About the channel

The St Anthony’s Channel is part of a wider location called Channel – Port, which represents a significant landscape protected in 1974. It is more than 2000 metres long and 140 – 220 metres wide. It is a gateway to the open sea and entrance to Šibenik. At the same time, the channel represents a symbolical end of the Krka River, since it is where the river flows into the Adriatic Sea. It can be seen from all parts of Šibenik and despite being in close proximity to the city and easily accessible, it used to be isolated and unknown due to historical circumstances.

Apart from the obvious natural attractions and a magnificent panoramic view of Šibenik, the Šibenik archipelago and St Nicholas’ Fortress, the channel treasures numerous cultural and natural values.

At the entrance to the channel there are ruins of the old towers constructed in the 16th century, with an iron chain that used to prevent enemy ships from entering the port. While following the steep cliffs towards the exit of the channel, you encounter an attractive undersea tunnel which was built by the Yugoslav Army. The tunnel was dug into the bedrock and it is several hundred metres long. In its immediate vicinity there is an old pier and a cave in which there was a small church dedicated to St Anthony. Towards the exit of the channel the steep cliffs are replaced with some beautiful coves inviting you for a swim and relaxation. On the eastern side of the channel, just in front of the cove and Škar Beach, the Yugoslav Army built a military complex comprised of barracks, warehouses, jetties and related infrastructure. These objects are abandoned but they have tremendous potential.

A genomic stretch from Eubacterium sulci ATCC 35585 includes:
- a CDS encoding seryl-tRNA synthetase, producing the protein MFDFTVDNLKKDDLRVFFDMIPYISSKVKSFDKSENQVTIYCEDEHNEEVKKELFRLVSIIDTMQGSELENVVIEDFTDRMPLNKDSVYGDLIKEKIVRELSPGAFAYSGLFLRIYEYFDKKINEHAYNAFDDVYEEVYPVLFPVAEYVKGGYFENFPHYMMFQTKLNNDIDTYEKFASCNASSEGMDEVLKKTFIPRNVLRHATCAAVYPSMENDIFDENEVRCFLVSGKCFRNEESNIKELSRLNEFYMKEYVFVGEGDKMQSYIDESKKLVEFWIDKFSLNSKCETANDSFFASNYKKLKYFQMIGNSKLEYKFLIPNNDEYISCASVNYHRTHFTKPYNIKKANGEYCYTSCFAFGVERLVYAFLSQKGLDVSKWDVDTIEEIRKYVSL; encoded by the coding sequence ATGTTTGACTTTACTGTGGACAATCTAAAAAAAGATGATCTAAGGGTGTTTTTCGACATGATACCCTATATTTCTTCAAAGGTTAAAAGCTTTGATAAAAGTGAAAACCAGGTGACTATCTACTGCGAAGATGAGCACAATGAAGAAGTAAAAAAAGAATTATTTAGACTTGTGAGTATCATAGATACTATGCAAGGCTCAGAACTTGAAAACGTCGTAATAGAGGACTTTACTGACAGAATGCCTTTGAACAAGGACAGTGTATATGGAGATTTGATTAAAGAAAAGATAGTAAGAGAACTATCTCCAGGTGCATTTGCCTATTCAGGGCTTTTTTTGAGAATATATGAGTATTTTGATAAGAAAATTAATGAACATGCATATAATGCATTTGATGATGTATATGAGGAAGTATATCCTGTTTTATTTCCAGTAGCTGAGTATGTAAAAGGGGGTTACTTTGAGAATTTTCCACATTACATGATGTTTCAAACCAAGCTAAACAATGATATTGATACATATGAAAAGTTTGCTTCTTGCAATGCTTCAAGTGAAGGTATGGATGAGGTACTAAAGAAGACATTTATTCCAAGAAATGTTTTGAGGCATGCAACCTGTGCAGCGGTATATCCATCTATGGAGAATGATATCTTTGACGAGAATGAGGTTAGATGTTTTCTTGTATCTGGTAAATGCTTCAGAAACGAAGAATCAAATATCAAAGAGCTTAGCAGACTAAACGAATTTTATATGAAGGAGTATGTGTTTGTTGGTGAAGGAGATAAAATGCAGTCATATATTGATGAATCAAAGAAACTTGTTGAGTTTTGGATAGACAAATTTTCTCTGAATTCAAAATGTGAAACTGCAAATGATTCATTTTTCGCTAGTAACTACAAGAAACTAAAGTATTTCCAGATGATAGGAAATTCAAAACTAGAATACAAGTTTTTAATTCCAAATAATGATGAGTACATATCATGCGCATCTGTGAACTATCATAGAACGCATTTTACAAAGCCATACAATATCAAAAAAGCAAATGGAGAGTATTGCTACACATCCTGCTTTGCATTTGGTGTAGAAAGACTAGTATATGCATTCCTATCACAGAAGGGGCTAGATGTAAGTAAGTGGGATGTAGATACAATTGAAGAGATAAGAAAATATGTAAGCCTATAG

At the exit of the channel towards the open sea there is a pearl among Venetian fortifications – St Nicholas Fortress. This fortress, almost completely surrounded by the sea and largely preserved in its original form, is one of the most attractive fortifications in the Adriatic.

The natural value of the channel is associated with its geomorphological features and typical Mediterranean vegetation. Most of the vegetation has been destroyed by numerous fires over the past several decades, so its restoration is one of the project activities.

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